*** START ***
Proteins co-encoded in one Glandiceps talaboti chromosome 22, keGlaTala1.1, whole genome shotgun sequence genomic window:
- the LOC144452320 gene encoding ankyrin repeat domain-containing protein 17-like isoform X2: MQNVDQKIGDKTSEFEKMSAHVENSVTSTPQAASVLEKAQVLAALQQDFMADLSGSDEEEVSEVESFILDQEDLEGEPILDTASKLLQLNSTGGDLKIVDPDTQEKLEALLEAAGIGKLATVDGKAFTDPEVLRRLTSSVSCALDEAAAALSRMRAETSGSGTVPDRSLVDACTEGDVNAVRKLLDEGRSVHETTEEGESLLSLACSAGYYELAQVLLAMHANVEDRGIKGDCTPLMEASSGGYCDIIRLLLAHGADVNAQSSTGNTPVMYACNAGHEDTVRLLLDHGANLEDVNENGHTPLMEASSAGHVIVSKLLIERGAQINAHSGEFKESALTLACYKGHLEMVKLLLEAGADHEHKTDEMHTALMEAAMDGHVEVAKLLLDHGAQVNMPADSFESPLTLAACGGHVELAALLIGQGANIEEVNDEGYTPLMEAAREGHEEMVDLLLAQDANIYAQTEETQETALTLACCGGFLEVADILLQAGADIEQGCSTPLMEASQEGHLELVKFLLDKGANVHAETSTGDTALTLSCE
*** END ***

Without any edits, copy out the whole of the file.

Proteins co-encoded in one Glandiceps talaboti chromosome 22, keGlaTala1.1, whole genome shotgun sequence genomic window:
- the LOC144452320 gene encoding ankyrin repeat domain-containing protein 17-like isoform X2: MQNVDQKIGDKTSEFEKMSAHVENSVTSTPQAASVLEKAQVLAALQQDFMADLSGSDEEEVSEVESFILDQEDLEGEPILDTASKLLQLNSTGGDLKIVDPDTQEKLEALLEAAGIGKLATVDGKAFTDPEVLRRLTSSVSCALDEAAAALSRMRAETSGSGTVPDRSLVDACTEGDVNAVRKLLDEGRSVHETTEEGESLLSLACSAGYYELAQVLLAMHANVEDRGIKGDCTPLMEASSGGYCDIIRLLLAHGADVNAQSSTGNTPVMYACNAGHEDTVRLLLDHGANLEDVNENGHTPLMEASSAGHVIVSKLLIERGAQINAHSGEFKESALTLACYKGHLEMVKLLLEAGADHEHKTDEMHTALMEAAMDGHVEVAKLLLDHGAQVNMPADSFESPLTLAACGGHVELAALLIGQGANIEEVNDEGYTPLMEAAREGHEEMVDLLLAQDANIYAQTEETQETALTLACCGGFLEVADILLQAGADIEQGCSTPLMEASQEGHLELVKFLLDKGANVHAETSTGDTALTLSCE